For instance, assessing profiles of the 11 state governments controlled by Nigerian opposition parties – ACN, ANPP, CPC and Okorocha-led APGA based on National Bureau of Statistics (NBS) 2010 Harmonized National Living Standard Survey (HNLSS) and NBS National Unemployment report, it gives a worrisome pattern, hardly progressive. Out of the 11 state governments, 6 were reported with poverty incidence higher than the national average of 69%. These are Edo (72.5%), Nasarawa (71.7%), Ogun (69.0%), Yobe (79.6%) and Zamfara (80.2%). This means that some of our ‘progressive’ state governments contributed significant to high levels of poverty in the country on account of inability to stimulate economic activities in their states. In fact, only Osun has been reported with poverty incidence of less than 50%. Reported to have 47.5%, it means that Osun is the only state with less than half of its citizens in poverty. Things being equal therefore, access to jobs and opportunities could be adjudged to be relatively easier in Osun.
Related to issue of poverty is that of unemployment. And like the case of poverty, 6 out of our 11 ‘progressive’ states were reported by NBS with unemployment rates higher than the national average of 24%. These are Borno (29.1%), Edo (35.2%), Imo (26.1%), Nasarawa (36.5%), Yobe (35.6%) and Zamfara (42.6%). Again, Osun was reported with the best record of 3.0% unemployment rate. In other words, with such low unemployment rate and less than half of its citizens in poverty, Osun could be rightly described as the most employment and people friendly state in the country.
What this means is that, with reference to both poverty and unemployment, the claim to being progressives by most of our 11 ‘progressive’ state governments could be contested. There may be the temptation to dismiss the NBS report as inaccurate. The source of inaccuracy can hardly be linked to political motive and to that extent therefore the report could have some legitimacy. The second plank of argument could be the fact of some of the state governments being young and therefore may just have inherited the high levels of poverty from preceding governments. Related to this second factor is the third consideration focusing on the level to which state governments’ policies could responsible to high levels of poverty and unemployment. In which case the dispute might not be about the legitimacy of the existence of high poverty and unemployment rates but simply about how much responsibility should our 11 ‘progressive’ state governments take?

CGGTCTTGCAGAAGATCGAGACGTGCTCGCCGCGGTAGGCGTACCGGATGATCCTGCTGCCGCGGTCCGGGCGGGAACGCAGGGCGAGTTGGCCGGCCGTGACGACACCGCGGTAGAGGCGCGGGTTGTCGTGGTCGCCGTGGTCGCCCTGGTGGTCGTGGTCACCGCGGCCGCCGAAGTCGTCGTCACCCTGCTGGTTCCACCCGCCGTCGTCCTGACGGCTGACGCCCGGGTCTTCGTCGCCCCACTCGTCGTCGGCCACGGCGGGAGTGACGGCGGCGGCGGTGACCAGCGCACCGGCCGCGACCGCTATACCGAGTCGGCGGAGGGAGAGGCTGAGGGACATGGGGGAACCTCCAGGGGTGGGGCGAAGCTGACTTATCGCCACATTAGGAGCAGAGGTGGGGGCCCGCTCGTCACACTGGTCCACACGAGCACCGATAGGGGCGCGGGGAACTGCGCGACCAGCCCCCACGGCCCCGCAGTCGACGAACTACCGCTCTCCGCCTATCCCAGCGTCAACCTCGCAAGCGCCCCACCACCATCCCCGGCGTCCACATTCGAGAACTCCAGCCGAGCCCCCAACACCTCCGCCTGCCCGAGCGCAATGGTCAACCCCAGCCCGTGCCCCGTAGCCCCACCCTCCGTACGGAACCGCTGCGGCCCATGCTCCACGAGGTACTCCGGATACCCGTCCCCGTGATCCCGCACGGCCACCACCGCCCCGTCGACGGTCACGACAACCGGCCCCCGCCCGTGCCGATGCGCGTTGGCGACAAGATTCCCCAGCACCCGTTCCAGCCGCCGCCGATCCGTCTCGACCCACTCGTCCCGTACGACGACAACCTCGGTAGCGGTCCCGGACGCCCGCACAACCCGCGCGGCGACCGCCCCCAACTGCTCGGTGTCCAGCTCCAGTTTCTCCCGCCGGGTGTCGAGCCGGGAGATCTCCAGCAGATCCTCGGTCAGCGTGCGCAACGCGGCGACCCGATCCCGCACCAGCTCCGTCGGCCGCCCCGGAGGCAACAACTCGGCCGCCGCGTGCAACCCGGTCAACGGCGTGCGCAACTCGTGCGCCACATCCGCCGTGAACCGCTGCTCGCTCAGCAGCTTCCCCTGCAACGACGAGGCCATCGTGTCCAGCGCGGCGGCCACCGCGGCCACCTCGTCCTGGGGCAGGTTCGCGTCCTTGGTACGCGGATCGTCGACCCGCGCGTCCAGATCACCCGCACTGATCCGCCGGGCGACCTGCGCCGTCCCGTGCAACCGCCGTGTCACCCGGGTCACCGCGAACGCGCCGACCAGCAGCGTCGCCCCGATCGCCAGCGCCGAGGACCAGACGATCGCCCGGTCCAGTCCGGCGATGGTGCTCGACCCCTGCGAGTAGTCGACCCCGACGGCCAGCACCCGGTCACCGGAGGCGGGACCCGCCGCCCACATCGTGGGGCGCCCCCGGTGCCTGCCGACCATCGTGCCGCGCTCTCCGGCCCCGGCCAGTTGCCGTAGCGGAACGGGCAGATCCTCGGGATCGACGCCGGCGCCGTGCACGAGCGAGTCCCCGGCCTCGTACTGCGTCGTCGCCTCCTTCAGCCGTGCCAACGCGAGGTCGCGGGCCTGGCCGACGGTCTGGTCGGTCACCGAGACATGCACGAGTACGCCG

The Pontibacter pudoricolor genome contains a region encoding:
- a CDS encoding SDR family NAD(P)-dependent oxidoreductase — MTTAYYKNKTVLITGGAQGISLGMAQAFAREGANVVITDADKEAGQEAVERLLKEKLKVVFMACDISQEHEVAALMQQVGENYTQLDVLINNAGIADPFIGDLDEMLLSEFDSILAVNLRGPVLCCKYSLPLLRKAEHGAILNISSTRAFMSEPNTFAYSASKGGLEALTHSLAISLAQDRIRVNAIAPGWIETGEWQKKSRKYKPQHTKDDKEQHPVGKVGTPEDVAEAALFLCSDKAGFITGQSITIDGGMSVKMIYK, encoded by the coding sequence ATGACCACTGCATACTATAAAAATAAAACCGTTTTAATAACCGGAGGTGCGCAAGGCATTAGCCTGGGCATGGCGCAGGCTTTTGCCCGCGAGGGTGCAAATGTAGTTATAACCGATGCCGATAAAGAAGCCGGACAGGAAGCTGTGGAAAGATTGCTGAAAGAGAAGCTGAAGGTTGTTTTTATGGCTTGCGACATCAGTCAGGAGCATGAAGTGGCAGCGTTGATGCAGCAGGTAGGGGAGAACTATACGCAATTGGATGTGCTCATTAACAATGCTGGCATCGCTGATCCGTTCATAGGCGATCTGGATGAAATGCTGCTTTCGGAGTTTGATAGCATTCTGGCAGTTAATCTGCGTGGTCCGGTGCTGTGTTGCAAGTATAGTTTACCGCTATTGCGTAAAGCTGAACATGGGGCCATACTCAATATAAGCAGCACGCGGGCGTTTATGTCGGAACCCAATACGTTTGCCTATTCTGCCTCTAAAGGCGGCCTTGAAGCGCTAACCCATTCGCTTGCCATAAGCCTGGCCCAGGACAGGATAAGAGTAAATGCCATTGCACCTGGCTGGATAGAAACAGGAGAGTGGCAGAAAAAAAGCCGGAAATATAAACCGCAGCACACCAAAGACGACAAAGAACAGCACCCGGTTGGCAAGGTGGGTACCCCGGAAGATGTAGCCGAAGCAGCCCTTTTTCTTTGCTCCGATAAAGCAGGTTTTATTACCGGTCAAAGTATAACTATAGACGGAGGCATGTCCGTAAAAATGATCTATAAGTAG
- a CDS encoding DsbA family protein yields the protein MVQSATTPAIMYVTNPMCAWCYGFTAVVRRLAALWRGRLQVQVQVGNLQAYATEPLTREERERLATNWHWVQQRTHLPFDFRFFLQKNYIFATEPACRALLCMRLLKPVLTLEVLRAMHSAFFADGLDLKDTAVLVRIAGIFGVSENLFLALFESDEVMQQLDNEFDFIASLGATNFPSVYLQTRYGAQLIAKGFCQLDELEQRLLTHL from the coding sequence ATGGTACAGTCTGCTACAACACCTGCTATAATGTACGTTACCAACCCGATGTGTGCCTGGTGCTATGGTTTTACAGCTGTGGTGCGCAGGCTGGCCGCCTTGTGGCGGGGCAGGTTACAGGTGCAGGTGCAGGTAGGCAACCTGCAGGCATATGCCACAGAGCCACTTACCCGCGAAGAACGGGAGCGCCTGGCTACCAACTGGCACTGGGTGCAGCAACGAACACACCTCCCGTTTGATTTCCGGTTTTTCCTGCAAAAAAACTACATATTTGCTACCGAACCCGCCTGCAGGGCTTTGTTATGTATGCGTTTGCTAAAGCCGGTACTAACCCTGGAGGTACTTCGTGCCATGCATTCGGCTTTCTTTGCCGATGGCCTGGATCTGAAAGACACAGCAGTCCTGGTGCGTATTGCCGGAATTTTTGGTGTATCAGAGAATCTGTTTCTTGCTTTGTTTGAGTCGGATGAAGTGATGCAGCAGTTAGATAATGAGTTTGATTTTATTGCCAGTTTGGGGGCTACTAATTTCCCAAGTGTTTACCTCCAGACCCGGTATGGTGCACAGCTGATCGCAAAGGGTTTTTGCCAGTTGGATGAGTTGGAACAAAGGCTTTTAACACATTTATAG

Issues or responsibility calls to question the extent to which our parties as represented by the opposition have directed the policy orientations of governments they produced. The truth is that issues of directing policy orientations of governments produced by our parties are not a consideration. And since it is not a consideration, question of monitoring and directing resources towards common goal will just be academic exercise.
Part of the problems that may undermine the capacity of our 11 ‘progressive’ state governments to drive human development agenda capable of reducing poverty and unemployment is the bandwagon culture mainly on account of huge oil revenue. It needs to be emphatically highlighted that the huge oil revenue is the main source of the distortions and aberrations related to our brand of federalism, which are traceable to our experiences under military rule. To be precise, under military rule, functions of governments related with providing services to the people became a subject of benevolent disposition of military leaders. It was not about discharging constitutional responsibilities but a measure of the kindness of military leaders. On account of this even basic function such as payment of salaries to government workers became a source of official propaganda acknowledging the ‘good work’ of military rulers.
In the circumstance, from a situation where our governments at all levels were ran based on some commitment to national development targets, at least up to 1980, we descended to a situation where propaganda is the development target. Unfortunately, with the rise of oil revenue and government being the sole producer of oil, services as requirement for revenue generation became no longer valid for us in Nigeria. Coupled with a situation where, sovereignty was anything but popular, mainly vested in the military command, oil revenue management under military governments became tailored to serve government functionaries, mainly military personnel or their appointees.